On May 8 an automobile accident in Campton Hills, 100 km from Chicago, killed 81-year-old architect Helmut Jahn, who designed several iconic buildings with a major impact on the skyline of the cities in which they stand, such as One Liberty Place in Philadelphia, Pennsylvania, and the Messeturm in Frankfurt, Germany, to mention only a couple of his most important works.
Born in 1940 near Nuremberg, Germany, Helmut Jahn studied at the Technische Hochschule in Munich between 1960 and 1965. After graduating he worked with Peter C. von Seidlein and then, in 1966, moved to Chicago to study architecture at the Illinois Institute of Technology, where Ludwig Mies van der Rohe had taught.
Helmut Jahn left ITT without completing his degree, but the architect has said that his style was profoundly inspired by the teachings of Ludwig Mies van der Rohe. After joining architectural studio CF Murphy Associates, founded by Charles Francis Murphy, in 1967 as a pupil of Gene Summers, he rapidly rose through positions of growing responsibility until he became partner and sole director of the studio in 1981, renaming it Murphy/Jahn and then, in 2012, simply JAHN.
In 1978 he became the eighth member of the group of the Chicago Seven architects, joining Stanley Tigerman, Larry Booth, Stuart Cohen, Ben Weese, James Ingo Freed, Tom Beeby and James L. Nagle. The group of postmodern architects sought new forms, semantic content and historic references in their projects, opposing the doctrine of Modernism practiced by the followers of Ludwig Mies van der Rohe. Speaking of the group’s motivation, James L. Nagle said, “It wasn't Mies that got boring. It was the copiers that got boring.”.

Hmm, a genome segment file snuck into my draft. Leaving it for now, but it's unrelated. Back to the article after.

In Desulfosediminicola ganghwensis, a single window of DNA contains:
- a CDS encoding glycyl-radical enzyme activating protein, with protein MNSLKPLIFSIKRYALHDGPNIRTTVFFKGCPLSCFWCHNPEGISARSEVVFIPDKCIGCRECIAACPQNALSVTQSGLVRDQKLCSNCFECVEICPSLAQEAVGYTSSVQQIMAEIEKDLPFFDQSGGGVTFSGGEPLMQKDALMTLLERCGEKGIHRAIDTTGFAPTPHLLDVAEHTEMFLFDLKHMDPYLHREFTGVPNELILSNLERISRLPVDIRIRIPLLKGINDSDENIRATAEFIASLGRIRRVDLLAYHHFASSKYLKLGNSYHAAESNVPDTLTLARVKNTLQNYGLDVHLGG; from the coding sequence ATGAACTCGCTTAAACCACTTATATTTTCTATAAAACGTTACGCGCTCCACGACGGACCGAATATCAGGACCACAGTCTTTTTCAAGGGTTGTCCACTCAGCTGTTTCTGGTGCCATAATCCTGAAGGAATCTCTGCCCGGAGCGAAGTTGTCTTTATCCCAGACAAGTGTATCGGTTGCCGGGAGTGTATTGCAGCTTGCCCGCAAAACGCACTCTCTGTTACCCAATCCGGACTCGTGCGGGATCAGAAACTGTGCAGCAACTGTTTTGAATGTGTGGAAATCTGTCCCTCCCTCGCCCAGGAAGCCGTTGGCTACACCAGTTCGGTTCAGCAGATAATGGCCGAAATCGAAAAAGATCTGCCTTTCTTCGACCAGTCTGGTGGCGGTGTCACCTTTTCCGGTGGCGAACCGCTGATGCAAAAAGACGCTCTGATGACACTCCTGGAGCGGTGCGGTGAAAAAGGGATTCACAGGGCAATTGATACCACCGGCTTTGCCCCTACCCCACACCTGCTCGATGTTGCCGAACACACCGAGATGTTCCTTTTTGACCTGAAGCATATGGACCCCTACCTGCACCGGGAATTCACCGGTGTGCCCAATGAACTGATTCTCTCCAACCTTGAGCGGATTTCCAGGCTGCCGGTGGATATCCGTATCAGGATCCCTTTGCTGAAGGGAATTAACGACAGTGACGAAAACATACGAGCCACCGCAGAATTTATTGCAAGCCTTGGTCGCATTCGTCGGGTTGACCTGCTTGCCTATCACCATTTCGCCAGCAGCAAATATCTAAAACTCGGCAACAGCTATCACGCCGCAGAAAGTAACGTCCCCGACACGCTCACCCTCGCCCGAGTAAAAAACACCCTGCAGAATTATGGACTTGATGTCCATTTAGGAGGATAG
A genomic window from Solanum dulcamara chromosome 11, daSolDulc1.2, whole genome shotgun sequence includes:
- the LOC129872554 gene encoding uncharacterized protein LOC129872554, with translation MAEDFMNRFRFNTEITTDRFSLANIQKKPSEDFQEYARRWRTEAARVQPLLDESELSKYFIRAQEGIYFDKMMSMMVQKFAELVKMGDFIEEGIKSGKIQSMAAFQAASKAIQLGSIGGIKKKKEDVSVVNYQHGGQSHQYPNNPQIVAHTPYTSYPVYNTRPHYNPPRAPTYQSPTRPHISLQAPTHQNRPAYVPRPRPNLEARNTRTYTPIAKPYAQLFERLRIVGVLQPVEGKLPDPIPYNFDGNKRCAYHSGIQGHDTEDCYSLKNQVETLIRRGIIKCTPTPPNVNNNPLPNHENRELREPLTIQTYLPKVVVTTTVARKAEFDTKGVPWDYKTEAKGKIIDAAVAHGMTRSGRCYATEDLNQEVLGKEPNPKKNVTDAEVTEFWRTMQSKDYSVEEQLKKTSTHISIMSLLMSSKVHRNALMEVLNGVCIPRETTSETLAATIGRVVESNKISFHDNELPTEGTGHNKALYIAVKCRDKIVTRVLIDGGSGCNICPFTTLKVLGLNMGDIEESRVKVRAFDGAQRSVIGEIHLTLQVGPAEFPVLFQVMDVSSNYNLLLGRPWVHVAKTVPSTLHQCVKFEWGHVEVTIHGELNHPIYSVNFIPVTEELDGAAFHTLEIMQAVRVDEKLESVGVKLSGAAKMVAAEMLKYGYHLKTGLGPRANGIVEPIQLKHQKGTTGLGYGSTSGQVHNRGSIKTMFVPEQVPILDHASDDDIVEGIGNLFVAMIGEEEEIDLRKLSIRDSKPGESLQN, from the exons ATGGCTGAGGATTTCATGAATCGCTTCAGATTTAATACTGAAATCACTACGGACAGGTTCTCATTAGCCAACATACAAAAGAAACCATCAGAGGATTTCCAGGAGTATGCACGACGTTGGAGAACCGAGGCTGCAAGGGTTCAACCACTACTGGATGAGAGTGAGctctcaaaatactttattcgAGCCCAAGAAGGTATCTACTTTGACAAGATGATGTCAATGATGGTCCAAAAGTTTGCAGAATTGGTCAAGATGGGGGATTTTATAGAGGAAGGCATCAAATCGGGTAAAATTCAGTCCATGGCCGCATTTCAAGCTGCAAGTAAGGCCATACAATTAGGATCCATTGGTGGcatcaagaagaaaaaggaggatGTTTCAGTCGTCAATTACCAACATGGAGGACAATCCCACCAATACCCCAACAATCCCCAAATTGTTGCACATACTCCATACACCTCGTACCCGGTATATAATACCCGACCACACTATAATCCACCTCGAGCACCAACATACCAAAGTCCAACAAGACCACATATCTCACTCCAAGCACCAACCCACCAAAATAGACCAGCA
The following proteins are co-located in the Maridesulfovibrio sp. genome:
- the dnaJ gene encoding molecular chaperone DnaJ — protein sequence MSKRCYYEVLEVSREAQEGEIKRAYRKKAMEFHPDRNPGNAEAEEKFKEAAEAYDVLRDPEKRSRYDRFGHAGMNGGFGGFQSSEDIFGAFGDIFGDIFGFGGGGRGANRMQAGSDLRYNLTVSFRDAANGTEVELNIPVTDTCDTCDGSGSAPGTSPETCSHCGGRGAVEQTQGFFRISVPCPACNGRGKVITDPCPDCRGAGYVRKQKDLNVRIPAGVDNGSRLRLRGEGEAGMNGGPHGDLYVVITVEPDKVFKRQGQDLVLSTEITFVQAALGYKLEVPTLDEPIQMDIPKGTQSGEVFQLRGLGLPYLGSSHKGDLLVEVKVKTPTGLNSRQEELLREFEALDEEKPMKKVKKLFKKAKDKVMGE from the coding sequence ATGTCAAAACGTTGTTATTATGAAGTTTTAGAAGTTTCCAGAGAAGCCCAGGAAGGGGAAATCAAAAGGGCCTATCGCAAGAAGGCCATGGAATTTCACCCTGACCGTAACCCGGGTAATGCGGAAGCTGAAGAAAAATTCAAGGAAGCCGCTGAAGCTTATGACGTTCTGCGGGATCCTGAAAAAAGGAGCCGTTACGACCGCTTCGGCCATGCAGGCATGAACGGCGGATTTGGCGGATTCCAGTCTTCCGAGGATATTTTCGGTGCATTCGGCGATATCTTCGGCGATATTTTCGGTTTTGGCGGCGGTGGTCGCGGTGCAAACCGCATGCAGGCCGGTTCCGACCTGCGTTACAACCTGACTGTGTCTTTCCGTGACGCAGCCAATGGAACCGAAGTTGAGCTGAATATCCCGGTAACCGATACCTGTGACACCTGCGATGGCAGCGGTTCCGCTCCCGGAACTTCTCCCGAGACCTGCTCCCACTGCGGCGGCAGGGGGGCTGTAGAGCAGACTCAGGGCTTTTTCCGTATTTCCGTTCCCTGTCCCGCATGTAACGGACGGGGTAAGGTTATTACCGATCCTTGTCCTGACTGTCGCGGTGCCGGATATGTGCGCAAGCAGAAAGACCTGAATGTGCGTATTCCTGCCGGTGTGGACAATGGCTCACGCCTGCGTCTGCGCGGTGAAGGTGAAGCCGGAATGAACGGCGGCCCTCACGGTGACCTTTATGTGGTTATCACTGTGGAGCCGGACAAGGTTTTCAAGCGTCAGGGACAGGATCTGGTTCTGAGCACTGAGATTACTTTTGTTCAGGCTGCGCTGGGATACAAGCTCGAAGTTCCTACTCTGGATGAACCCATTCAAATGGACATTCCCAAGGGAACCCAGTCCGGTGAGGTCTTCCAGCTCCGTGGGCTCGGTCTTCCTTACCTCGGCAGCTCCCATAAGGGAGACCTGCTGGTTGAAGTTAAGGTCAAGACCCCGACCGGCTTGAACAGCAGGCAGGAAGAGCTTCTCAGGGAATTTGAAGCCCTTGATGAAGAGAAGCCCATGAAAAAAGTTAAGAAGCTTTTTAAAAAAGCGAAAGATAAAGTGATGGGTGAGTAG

The State of Illinois Centre, later renamed James R. Thompson Centre, built in Chicago in 1985 was the first work to bring architect Helmut Jahn international renown and is still considered one of the city’s most significant postmodern buildings.
The work won Jahn the nickname "Flash Gordon", inspired by the famous ultra-fast comic book hero. The architect, a sailor, used the nickname for his yachts, with which he won a number of North American championships in the late 1990s. Other famous works include "One Liberty Place" (1987), the iconic skyscraper that transformed the Philadelphia skyline; the Messeturm (1991) in Frankfurt and the "Sony Centre" (2000) in Potsdamer Platz, Berlin in Germany, and a number of airports, including United Airlines Terminal 1 (1987) at Chicago’s O’Hare International Airport, the Munich Airport Centre (1999), the Cologne Bonn Airport (2000) in Cologne, and Suvarnabhumi International Airport (2006) in Bangkok, Thailand.
His academic career saw him teach at the University of Illinois Chicago Campus, lecture as Eliot Noyes Professor of Architectural Design at Harvard, Davenport Visiting Professor of Architectural Design at Yale and Thesis Professor at IIT.
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01 The James R. Thompson Centre (JRTC) photo by Primeromundo
02 Spire closeup of One Liberty Place, Philadelphia, photo by Wasted Time R
03 One and two Liberty Place photo by Photodavid
04 O'Hare Airport Terminal One B to C Tunnel photo by Tom Harpel
05 One America Plaza, San Diego photo by Nehrams2020
06 1999 K Street, Washington photo by AgnosticPreachersKid
07 Neues Kranzler-Eck, Charlottenburg, Berlin photo by Ole Neitzel
08 Sony Center by night, Berlin photo by Nordenfan